Will You Still Need Me When I Retire?

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Pixabay.com by skeeze

When I get older, losing my hair
Many years from now,
Will you still be sending me a valentine,
birthday greetings, bottle of wine?

If I’d been out till quarter to three
Would you lock the door?
Will you still need me, will you still feed me,
When I’m sixty-four?

– John Lennon / Paul McCartney, songwriters

When I’m Sixty-Four lyrics © 1967 Sony/ATV Music Publishing LLC

 

Mattering vs. Marginality

Perspectives for Those Leaving the Profession

Adaptations of the article in PMEA News (Fall 2019) and the blog “Retiree Concepts.”

Do you feel “needed” and “making a difference” to others? This is an essential part of what author Ernie Zelinski of the best-seller book How to Retire Happy, Wild, and Free emphasizes: “finding purpose, structure, and community” – goals for which your job and career usually provide – but are equally essential in retirement.

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“Work structures us and gives us routine in our lives,” says psychologist Louis Primavera of Touro College in New York City, who co-wrote the 2012 book The Retirement Maze: What You Should Know Before and After You Retire. “We plan around work. It is part of our identity. We go to a social gathering and people say, ‘What do you do?’ Clearly, what happens is people say, ‘What am I going to do? What am I going to be?’ The loss of identity is a major fear.”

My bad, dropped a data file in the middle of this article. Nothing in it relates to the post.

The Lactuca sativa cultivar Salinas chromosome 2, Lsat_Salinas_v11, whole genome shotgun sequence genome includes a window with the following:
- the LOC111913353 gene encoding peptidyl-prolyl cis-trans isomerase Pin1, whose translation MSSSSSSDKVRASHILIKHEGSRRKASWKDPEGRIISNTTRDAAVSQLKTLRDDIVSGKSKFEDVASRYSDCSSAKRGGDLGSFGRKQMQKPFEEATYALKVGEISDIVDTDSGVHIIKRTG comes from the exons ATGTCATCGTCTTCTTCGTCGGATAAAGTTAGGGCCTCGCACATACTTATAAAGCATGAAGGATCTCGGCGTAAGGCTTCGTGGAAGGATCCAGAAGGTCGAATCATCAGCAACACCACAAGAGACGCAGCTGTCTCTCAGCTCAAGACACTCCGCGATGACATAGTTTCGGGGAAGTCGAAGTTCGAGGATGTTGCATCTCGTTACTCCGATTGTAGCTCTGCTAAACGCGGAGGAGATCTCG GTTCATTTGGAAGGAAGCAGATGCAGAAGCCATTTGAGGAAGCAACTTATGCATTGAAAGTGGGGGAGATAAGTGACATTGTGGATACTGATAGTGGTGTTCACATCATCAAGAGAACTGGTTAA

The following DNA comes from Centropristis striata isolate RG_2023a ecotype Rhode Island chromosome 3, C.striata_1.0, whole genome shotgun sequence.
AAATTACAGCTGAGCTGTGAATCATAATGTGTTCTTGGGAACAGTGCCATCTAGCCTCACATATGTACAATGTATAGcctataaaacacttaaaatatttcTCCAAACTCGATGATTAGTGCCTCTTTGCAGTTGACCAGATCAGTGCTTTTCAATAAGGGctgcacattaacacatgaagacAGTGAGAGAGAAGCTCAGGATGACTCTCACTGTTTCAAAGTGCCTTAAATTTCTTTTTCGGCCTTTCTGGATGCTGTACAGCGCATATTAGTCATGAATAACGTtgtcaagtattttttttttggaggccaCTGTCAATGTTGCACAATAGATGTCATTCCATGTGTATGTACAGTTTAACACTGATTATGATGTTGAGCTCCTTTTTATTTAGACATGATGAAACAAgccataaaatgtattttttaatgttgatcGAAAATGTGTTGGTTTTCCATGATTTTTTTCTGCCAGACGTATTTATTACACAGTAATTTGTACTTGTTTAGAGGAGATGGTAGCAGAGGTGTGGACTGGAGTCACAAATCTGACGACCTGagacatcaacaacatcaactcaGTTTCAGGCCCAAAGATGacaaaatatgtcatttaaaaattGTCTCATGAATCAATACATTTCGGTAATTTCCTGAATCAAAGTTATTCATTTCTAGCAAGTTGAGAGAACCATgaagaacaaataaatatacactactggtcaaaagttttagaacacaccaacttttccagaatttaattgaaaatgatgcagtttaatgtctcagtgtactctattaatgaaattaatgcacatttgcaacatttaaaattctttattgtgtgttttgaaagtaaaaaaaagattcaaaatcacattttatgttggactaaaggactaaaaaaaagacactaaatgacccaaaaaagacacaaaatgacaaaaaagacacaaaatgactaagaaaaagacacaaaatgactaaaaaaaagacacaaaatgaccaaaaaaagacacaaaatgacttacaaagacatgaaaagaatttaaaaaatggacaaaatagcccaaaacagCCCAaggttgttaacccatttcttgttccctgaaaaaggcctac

Retiring is “a series of transitions,” says Nancy Schlossberg, a professor emerita of counseling psychology at the University of Maryland, and now of Sarasota, Fla., where she is a consultant and public speaker on life transitions. “Change is very unsettling. There are people afraid because they can’t forecast the future,” she says, and because they worry “they no longer will have a purpose.”

In her 2009 book Revitalizing Retirement: Reshaping Your Identity, Relationships, and Purpose, Schlossberg talks about “mattering,” which she describes as “the degree to which you feel you’re appreciated, you’re noticed, you’re depended upon.”

Citing the research of Morris Rosenberg and B. Claire McCullough (adolescent studies) at https://psycnet.apa.org/record/1983-07744-001, Schlossberg further defines it as “a universal, lifelong issue that connects us all.”  Her “four dimensions of mattering” are: